Last night I was watching VH1’s 100 Greatest Hard Rock songs. The Kinks’ “You Really Got Me” made the list. It was released in 1964. Iggy Pop called it the first punk rock song and I’ve heard it called the first hard rock song. Is this the earliest appearance of the crunchy guitar sound?
George Beauchamp was the first to use a guitar with a power cord.
Not much old Howlin’ Wolf on You Tube, alas. There are a smattering of blues recordings from the 50s that have distorted guitar but may or may not meet your personal definition of “power chords”: try, for example
Pat Hare, “I’m Gonna Murder My Baby” (1954)
This rockabilly tune inches closer: Johnny Burnette and the Rock and Roll Trio, “Train Kept A-Rollin” (1956)
Link Wray more or less nails it with “Rumble” (1958) but without the speed.
I believe it was Dave Davies who said, “It wasn’t called Heavy Metal when I invented it.”
(I don’t think I made that up)
And if you like it without as much distortion, I recommend Duane Eddy.
The difference was that Davies made holes in the speaker to get the sound. AFAIK, no one else had tried that, and it made a much more obvious “buzz.”
Peter Green got some decent crunch out of his axe. Not the first, but still tasting strongly of awesome.
You want Link Wray and his Raymen. Mr. Wray invented the power chord.
His best known song is Rumble…
But I always liked Switchblade better.
Consciously or not, he was emulating Link Wray (“Rumble”, 1958) and Ike Turner (“Rocket 88”, 1951), who got fuzz tones from damaged speaker cones.
Hold on a sec. Let’s define terms here, since “power chord” is not the same as “crunchy guitar tone.”
A power chord is simply the root note and the fifth note of the scale played together. It’s not technically a chord, since it is only two notes, but it can be easily modified to make all kinds of interesting sounds on guitar. On a guitar, a rhythm power chord is usually played with the index finger on the root note, and the ring finger two frets up, on the next string down. That’s it. That configuration can be moved anywhere (on the top four strings, at any rate), and is the very heart and soul of a considerable percentage of all rock music. It has nothing to do with crunchy guitar tone (although it sounds really good that way!)
Yep. They’re technically “power intervals,” but that just doesn’t have the same macho swagger to it, does it?
Anyhow, I’d imagine you can make a link back to early blues for this, where the guitar played alternating root-fifth and root-sixth intervals.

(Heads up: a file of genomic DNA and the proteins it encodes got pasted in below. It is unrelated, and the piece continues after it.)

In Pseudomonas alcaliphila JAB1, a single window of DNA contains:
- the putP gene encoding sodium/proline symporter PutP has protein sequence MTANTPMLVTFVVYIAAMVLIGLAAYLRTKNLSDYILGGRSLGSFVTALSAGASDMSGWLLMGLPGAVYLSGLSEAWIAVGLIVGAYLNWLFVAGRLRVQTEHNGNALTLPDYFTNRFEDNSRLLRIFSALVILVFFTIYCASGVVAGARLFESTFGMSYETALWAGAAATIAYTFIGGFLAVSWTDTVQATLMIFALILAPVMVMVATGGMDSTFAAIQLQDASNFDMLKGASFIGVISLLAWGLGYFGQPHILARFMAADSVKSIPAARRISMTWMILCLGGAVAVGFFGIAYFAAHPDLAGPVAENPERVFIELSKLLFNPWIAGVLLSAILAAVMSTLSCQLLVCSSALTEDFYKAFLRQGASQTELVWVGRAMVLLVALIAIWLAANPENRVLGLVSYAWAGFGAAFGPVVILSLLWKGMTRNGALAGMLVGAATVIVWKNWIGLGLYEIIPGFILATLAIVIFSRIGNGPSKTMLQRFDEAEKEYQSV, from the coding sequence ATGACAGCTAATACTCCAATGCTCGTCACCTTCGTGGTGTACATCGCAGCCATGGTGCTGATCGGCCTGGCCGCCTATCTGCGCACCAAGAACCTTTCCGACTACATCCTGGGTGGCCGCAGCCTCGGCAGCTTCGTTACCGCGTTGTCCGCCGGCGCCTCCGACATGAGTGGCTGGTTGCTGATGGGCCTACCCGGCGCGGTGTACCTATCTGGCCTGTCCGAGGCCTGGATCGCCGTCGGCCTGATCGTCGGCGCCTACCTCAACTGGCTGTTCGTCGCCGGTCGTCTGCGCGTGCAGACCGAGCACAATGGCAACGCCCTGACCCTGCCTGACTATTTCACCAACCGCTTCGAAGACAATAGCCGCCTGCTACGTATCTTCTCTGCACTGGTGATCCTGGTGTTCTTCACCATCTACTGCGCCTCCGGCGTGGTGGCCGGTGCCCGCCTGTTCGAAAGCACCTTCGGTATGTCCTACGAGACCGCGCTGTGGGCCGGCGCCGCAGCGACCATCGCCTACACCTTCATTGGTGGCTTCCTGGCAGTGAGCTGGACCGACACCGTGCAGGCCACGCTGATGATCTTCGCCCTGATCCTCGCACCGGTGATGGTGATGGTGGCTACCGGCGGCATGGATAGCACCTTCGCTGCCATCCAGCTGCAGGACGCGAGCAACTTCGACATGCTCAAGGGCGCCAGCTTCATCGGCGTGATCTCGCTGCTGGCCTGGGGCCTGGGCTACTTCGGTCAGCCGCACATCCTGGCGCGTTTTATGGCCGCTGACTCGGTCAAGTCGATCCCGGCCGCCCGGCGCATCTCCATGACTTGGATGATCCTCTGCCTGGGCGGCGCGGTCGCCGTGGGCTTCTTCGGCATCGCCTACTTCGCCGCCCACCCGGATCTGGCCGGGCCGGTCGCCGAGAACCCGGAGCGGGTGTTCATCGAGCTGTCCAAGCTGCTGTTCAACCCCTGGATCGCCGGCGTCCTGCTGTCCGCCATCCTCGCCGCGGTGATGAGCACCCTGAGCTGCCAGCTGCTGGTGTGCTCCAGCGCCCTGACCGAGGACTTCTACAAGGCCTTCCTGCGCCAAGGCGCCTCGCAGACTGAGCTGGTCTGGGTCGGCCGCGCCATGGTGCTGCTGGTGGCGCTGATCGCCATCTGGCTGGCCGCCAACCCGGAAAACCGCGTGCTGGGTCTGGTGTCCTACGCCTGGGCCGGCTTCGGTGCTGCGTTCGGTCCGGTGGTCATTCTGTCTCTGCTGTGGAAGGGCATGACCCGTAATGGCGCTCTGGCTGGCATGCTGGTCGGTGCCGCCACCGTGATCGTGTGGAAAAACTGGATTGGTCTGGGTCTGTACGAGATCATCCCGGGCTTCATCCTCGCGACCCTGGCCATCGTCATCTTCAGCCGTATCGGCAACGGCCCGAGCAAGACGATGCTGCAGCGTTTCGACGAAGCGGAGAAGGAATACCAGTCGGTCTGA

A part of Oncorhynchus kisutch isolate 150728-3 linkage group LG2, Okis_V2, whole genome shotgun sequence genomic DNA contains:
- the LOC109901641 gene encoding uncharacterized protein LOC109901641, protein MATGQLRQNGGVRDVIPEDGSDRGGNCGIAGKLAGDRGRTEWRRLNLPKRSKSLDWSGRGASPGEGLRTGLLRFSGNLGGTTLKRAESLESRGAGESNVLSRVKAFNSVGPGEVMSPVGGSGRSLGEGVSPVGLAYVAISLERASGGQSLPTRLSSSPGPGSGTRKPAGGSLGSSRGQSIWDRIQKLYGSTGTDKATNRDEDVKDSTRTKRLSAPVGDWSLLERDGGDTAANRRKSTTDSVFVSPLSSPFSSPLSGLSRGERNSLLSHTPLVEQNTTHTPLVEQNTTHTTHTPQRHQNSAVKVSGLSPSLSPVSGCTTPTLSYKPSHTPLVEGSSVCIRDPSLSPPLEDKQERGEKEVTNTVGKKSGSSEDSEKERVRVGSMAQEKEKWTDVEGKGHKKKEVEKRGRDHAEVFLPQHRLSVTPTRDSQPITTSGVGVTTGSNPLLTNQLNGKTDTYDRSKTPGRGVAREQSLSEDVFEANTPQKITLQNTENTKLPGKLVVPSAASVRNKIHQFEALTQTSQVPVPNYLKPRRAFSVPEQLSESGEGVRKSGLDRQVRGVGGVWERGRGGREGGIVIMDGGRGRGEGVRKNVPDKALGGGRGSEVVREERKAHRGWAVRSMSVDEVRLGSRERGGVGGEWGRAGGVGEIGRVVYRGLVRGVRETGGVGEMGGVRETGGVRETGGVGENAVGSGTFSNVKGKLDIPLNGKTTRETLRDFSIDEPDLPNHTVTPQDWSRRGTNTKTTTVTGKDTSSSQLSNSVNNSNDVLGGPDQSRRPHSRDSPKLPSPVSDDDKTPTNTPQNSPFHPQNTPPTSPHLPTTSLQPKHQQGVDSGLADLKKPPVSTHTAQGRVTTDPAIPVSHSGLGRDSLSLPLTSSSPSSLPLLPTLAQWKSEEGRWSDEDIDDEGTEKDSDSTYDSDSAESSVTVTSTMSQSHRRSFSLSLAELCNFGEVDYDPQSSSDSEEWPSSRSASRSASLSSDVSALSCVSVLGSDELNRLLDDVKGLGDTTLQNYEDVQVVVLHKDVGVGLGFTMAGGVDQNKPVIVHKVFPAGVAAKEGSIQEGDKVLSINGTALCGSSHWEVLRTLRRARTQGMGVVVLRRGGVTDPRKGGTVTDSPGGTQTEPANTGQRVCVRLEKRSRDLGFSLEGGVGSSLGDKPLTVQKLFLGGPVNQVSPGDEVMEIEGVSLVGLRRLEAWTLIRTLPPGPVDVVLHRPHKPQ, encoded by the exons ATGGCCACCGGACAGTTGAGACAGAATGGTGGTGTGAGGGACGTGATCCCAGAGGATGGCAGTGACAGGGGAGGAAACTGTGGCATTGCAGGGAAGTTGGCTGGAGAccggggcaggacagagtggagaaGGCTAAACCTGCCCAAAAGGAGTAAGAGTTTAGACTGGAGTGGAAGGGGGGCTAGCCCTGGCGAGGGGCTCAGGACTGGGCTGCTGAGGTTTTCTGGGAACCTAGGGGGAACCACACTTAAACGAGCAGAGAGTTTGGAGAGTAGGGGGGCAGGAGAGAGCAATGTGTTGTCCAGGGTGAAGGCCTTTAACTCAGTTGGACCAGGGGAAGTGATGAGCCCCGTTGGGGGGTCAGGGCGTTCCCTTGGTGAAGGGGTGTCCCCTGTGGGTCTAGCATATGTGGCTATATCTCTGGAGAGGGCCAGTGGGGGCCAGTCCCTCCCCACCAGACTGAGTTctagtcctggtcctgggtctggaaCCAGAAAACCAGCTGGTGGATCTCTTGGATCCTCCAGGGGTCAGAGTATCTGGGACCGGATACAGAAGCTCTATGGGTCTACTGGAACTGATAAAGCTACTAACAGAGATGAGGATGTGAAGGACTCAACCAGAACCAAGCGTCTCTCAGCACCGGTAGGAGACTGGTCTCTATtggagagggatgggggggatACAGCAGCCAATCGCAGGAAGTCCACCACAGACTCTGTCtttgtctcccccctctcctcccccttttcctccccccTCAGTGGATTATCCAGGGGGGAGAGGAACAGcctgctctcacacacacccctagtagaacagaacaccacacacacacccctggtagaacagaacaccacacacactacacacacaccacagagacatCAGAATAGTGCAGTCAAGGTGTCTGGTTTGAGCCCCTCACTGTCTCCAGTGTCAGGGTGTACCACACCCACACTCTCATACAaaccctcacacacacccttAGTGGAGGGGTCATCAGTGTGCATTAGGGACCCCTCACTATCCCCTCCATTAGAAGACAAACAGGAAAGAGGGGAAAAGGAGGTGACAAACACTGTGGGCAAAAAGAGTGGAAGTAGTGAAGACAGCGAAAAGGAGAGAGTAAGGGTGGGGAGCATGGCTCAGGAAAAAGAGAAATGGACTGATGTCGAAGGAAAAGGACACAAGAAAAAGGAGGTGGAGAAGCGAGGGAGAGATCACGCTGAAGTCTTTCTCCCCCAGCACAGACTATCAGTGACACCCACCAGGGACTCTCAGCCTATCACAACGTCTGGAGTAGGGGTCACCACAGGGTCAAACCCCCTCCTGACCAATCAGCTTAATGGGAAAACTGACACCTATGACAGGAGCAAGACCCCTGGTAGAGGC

Just getting back from a couple of weeks of vacation…
The two most referenced uses of crunchy guitar tones before Dave Davies / The Kinks that I am familiar with based on my 30+ years of following this stuff are:
Per Ichbin Dubist above, Train Kept a Rollin’ featuring Paul Burlisonon guitar.
Before then, you’d have to go back to 1951, to the song regularly acknowledged as “the first rock and roll song” - Rocket 88by Jackie Brenston and his Delta Cats but actually recorded by Ike Turner’s Kings of Rhythm fronted by Brenston. (enjoy the worn-out clips of Bettie Page putting on garters included in this particular youtube clip - it happened to be the first one that came up…)
In both cases, there are stories about an amp getting dropped and a tube socket getting dislodged which resulted in the distorted tones you hear. With Rocket 88, heck, I think its *because *of that distorted tone (you have to listen for it tracking with the bass and the boogie low-end of the piano) that folks began categorizing it as rock n’ roll vs. jump blues or boogie woogie.
And as for Rumble - **here’s a clip**from the documentary It Might Get Loud of Jimmy Page listening to it - he had cited it as the guitar that blew his mind…
With all of this in mind, I’d like to point out that bare fifths feature prominently in the operas of G.F. Handel. And check out the hair - the guy was obviously a rock star ;-).
In the original version of “Roll Over Beethoven”, Chuck Berry uses some fairly full chords in the “roll over Beethoven, roll over Beethoven” chorus. And, his version definitely swings a great deal more than the later covers by white artists, in spite of the popular conception of Chuck as a crossover artist who “played white”.
If I understand you, you’re referring to the eighth-note shuffle beat that was characteristic of a lot of early rock and roll, but that’s not the same as a power chord.
But there were still bare fifths present. Power chords as such only came about as a need to minimize distortion on the modulated electric guitar, but there’s something of a lineage to be said.
Bolding mine in the quote - to be accurate, power chords emphasize specific harmonics that sound great with an overdriven guitar+amp, because the I-V interval removes the harmonics introduced by playing additional notes in addition to the I and V…in other words, you want to be able to increase distortion on the notes and harmonics of a simpler chord…
This is coming from a musicology major who knows little about rock music, but I always thought it was more because triads sounded bad overdriven, rather than bare fifths sounding great. That is to say, if the chord third is present, the chord sounds so muddy and distorted, that it won’t “function” as a major/minor triad, anyway. The bare fifth is so consonant that the distortion in each individual tone becomes negligible to the overall chord’s sound.
EDIT: after the fact, it sounds we’re pretty much saying the same thing - my bad!